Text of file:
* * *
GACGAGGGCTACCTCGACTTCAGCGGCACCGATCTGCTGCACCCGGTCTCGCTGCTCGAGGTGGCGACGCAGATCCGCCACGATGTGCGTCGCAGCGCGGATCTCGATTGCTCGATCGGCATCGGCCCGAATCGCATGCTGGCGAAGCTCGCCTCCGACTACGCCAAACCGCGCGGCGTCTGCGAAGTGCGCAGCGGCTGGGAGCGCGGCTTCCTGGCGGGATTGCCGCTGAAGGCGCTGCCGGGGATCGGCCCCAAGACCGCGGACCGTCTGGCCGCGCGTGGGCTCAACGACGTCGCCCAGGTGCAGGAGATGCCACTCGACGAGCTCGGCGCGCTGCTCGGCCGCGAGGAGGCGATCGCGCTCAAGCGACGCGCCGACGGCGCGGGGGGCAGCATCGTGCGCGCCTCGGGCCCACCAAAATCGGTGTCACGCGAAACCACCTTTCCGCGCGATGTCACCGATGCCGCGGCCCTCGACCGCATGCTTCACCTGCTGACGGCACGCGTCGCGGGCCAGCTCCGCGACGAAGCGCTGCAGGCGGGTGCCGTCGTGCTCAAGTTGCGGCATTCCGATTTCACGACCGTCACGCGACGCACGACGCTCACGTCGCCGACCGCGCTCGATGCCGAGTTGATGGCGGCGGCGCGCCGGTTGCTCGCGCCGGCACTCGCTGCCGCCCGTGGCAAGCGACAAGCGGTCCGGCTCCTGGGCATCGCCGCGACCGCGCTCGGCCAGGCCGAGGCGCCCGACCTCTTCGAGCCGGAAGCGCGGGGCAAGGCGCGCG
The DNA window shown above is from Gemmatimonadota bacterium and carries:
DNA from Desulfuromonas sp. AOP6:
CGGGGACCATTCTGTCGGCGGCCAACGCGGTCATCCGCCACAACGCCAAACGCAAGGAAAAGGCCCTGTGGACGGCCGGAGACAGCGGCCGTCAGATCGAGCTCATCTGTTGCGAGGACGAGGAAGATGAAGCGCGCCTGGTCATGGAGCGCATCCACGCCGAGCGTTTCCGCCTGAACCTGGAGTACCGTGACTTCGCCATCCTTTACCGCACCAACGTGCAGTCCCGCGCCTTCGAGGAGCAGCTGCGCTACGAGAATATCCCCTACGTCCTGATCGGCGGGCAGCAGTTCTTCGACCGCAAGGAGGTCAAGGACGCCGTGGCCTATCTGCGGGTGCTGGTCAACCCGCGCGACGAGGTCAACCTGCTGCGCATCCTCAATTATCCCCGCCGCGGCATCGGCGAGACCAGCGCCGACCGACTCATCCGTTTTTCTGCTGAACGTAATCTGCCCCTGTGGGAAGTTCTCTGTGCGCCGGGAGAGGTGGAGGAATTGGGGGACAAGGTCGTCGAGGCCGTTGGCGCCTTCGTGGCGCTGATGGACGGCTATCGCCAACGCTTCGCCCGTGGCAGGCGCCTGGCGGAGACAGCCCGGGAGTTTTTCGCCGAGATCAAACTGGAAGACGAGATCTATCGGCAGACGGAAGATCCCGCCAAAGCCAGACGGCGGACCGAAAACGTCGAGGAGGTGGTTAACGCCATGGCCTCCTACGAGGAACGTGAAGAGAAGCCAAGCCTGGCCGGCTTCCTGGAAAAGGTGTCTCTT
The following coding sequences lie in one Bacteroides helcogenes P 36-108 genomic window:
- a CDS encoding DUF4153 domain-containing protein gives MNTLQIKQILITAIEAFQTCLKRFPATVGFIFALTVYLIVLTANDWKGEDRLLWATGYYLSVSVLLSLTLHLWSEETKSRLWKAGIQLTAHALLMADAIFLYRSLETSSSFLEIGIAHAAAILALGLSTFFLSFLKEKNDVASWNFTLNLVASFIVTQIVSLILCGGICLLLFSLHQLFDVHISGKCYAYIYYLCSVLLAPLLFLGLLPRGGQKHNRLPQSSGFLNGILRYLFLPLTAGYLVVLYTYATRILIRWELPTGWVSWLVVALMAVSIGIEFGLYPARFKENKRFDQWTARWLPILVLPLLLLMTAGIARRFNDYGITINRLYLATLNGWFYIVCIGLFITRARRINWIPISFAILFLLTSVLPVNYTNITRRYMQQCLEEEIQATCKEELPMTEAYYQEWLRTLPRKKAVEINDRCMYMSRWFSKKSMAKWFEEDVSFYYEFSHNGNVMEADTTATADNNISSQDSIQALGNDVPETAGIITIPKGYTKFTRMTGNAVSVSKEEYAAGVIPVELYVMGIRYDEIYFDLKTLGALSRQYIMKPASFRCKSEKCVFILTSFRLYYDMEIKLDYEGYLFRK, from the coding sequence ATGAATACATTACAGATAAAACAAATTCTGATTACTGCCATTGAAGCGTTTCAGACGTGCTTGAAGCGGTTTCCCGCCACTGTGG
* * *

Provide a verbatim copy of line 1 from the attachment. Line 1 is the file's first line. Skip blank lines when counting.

GACGAGGGCTACCTCGACTTCAGCGGCACCGATCTGCTGCACCCGGTCTCGCTGCTCGAGGTGGCGACGCAGATCCGCCACGATGTGCGTCGCAGCGCGGATCTCGATTGCTCGATCGGCATCGGCCCGAATCGCATGCTGGCGAAGCTCGCCTCCGACTACGCCAAACCGCGCGGCGTCTGCGAAGTGCGCAGCGGCTGGGAGCGCGGCTTCCTGGCGGGATTGCCGCTGAAGGCGCTGCCGGGGATCGGCCCCAAGACCGCGGACCGTCTGGCCGCGCGTGGGCTCAACGACGTCGCCCAGGTGCAGGAGATGCCACTCGACGAGCTCGGCGCGCTGCTCGGCCGCGAGGAGGCGATCGCGCTCAAGCGACGCGCCGACGGCGCGGGGGGCAGCATCGTGCGCGCCTCGGGCCCACCAAAATCGGTGTCACGCGAAACCACCTTTCCGCGCGATGTCACCGATGCCGCGGCCCTCGACCGCATGCTTCACCTGCTGACGGCACGCGTCGCGGGCCAGCTCCGCGACGAAGCGCTGCAGGCGGGTGCCGTCGTGCTCAAGTTGCGGCATTCCGATTTCACGACCGTCACGCGACGCACGACGCTCACGTCGCCGACCGCGCTCGATGCCGAGTTGATGGCGGCGGCGCGCCGGTTGCTCGCGCCGGCACTCGCTGCCGCCCGTGGCAAGCGACAAGCGGTCCGGCTCCTGGGCATCGCCGCGACCGCGCTCGGCCAGGCCGAGGCGCCCGACCTCTTCGAGCCGGAAGCGCGGGGCAAGGCGCGCG